In the latest release of the ISAM appliance (188.8.131.52 - March 2015) we made some fundamental changes to the network management of the appliance to try and improve flexibility, and also to remove some of the common traps that customers have been falling into when configuring their networking.
In the past we have maintained a clear separation between the network interfaces which are used for management of the appliance, and network interfaces which are used by applications (e.g. WebSEAL). The first two interfaces were reserved for management purposes, and the remaining interfaces were reserved for applications. This concept was mostly geared towards physical appliances which reside in the DMZ, where you want to isolate the management of the appliance, ensuring that it is not accessible from the outside world.
This approach has proven to be a little bit inflexible, especially if the appliance is virtual, in a private or public cloud.
In the 184.108.40.206 release we removed some of these restrictions. The appliance can now be configured with one or more interfaces, you can assign one or more addresses per interface, and each address is assigned a role (either management or application). So, we still maintain a separation between management and application functionality, but this separation is now at the address level instead of the interface level.
The following screen shot highlights the new menu items used to manage the networking:
Each menu item corresponds to a separate tab on the 'Network Configuration' panel:
The screen shot shown above indicates that I have a single interface defined in my virtual appliance (I can add further network devices to my virtual machine definition, reboot the appliance, and it will automatically detect the new interfaces). It also shows that I have two addresses defined on this interface, a management and an application address. The bottom part of the screen shows the 'live' address information, useful if you are using DHCP or need to know the MAC address of an interface.
If you are looking to upgrade your firmware from a version prior to 220.127.116.11 the migration of your network configuration is automated, with the following interface mapping:
This new flexibility has given us the opportunity to 'correct' one of the largest traps that customers fall into when configuring their networking. We no longer allow a single subnet to span multiple interfaces. Having a single subnet which spans multiple interfaces is a big no-no in general networking terms, and this is in no way specific to the ISAM appliance. If you google this concept you will see that it is universally discouraged.
Let me try and explain the problem which is introduced by spanning a single subnet over multiple interfaces. At the lowest networking layer each interface is identified by a MAC address. When a machine (for example, a router) wants to send a packet to another machine on the local subnet it must first obtain the MAC address for the destination machine (it uses the Address Resolution Protocol for this purpose). If you have configured a single subnet which spans multiple interfaces you are in the situation where the response to a packet will not necessarily originate from the interface to which the packet was sent. The routing logic within the operating system will not ensure that the request and response is sent over the same interface, but will simply use the routing table to determine which interface will be used when sending the response. If you have a single subnet which spans multiple interfaces the operating system will have multiple routes that can be used to send a packet to that subnet. This means that the originating machine will sometimes receive the packet response from an interface with a different MAC address. Most routers will interpret this as a spoofing attack and will subsequently discard the packet, giving the impression that there is a connectivity problem in the network.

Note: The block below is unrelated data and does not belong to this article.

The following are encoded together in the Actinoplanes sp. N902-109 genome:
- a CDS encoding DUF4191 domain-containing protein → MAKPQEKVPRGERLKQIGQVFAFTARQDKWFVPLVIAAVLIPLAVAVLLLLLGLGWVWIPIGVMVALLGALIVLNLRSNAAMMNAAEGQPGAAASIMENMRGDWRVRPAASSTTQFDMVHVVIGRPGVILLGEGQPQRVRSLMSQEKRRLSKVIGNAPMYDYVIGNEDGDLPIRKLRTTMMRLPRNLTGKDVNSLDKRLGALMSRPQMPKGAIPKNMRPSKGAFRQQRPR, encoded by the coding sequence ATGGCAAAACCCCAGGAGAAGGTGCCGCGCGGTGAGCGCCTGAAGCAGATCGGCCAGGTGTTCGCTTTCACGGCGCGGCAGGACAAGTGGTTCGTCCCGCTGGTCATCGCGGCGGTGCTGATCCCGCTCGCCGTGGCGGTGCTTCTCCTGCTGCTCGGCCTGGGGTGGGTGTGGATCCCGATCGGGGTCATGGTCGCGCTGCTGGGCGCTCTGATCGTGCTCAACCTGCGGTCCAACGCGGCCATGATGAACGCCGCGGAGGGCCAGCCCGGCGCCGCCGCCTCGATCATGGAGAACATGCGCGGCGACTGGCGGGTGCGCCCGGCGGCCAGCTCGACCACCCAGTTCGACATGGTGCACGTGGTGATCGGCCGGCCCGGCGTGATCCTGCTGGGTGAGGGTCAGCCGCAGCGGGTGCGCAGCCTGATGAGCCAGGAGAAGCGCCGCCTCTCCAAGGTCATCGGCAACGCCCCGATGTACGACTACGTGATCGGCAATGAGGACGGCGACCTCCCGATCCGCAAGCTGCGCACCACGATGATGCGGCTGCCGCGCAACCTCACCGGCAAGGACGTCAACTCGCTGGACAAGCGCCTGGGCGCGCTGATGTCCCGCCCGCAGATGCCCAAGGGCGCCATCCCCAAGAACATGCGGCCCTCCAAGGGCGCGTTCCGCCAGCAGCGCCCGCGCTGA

For this same reason we do allow multiple IP addresses within the same subnet if they all reside on the same interface (i.e. the same interface will always be used for the request/response, which means that the MAC address will also be the same - thus avoiding the problem mentioned above). If you want to continue using multiple IP addresses on the same subnet you can do so, but will simply need to ensure that each of the IP addresses are configured on the same interface.
So, in the latest version of the appliance you will receive an error if you attempt to configure a subnet which spans multiple interfaces. If you are migrating from an earlier version of the appliance we will honor the existing configuration, even if it does break this rule. However, any future changes to the network configuration will adhere to this rule.